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vaccine being administered in upper armA research team will employ students from the University of Windsor and St. Clair College to foster confidence in COVID vaccines. Image: Freepik.com

Researchers teaming up to build COVID-19 vaccine confidence among students and young adults

A group of experts with WE-Spark Health Institute received a $50,000 grant to support the project “Students Igniting Vaccine Confidence Program in Windsor-Essex.”

The funds are part of a federal initiative investing $2.25 million to promote vaccine confidence through information sharing. The funds will be jointly administered by Natural Sciences and Engineering Research Council (NSERC), Canadian Institutes of Health Research (CIHR), and Social Sciences and Humanities Research Council (SSHRC).

The program will focus on four main objectives:

  • identify and understand drivers of both vaccine confidence and hesitancy;
  • focus on the unique perspective of racially and ethnically diverse younger populations;
  • develop and implement evidence-based practices to address personal, social, and physical barriers to vaccine knowledge and trust; and
  • work with community partners to build trust and ensure equitable access.

The project will employ a multidisciplinary and diverse team of students from the University of Windsor and St. Clair College to work with the program leaders to design activities, translate information, and educate all members of the regional community.

“Essentially our team of students become COVID-19 vaccine promoters and educators by engaging, informing, and providing evidence-based resources that will support and empower them in their efforts to serve as community influencers,” says lead researcher Dora Cavallo-Medved, a biomedical sciences professor.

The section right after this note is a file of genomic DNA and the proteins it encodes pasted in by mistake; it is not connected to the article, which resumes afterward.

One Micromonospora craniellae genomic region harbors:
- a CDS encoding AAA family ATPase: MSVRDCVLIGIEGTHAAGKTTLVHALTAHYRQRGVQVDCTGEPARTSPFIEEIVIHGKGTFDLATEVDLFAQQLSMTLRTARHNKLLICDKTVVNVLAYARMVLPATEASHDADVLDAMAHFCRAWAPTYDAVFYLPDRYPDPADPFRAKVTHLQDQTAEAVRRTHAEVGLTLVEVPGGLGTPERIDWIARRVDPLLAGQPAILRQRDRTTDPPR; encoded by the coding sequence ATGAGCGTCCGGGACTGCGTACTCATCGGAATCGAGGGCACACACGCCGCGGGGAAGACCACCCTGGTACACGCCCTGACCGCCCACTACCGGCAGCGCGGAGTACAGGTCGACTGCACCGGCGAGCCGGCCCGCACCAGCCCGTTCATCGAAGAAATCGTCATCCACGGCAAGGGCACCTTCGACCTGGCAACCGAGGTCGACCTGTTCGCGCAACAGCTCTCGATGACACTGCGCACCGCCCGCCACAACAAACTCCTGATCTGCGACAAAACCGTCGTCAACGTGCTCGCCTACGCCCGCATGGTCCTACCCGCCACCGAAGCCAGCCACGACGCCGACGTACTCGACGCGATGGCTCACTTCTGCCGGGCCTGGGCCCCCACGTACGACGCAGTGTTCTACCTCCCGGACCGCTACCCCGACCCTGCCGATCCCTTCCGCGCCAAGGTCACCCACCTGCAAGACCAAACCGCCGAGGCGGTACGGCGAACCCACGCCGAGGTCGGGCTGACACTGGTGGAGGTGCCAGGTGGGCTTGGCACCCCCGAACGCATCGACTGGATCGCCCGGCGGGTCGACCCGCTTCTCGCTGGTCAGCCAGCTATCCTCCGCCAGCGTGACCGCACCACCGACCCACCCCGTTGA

Through workshops and events to include health researchers, clinicians, students, and community leaders, the team will deliver information sessions targeted to overcome vaccine hesitancy.

These sessions will provide education about vaccine development, efficacy, policies, protocols, and community outcomes, and will be tailored to address specific vaccine hesitancies identified among younger populations.

“These outreach events will be led by students in collaboration with community partners, health researchers, and knowledge translation experts,” says co-investigator Sarah Woodruff, a professor of kinesiology.

The group will co-ordinate with UWindsor’s KO COVID campaign, which is designed to encourage students to get vaccinated, as well as with the campus COVID screening group and the COVID Screening Platform to identify the drivers for vaccine hesitancy through a survey planned to come out soon.

Identifying reasons why people are hesitant to get the vaccine and developing evidence-based strategies that reflect local needs and key characteristics of target diverse audiences, says Dr. Cavallo-Medved, will enable the team to build and promote a comprehensive vaccine confidence program.

“WE-Spark continues to build upon and strengthen our ongoing relationships with community partners to ensure ongoing public trust and confidence in COVID-19 vaccines, which will in turn bring much needed relief to people of Windsor-Essex,” she says.

—Sara Elliott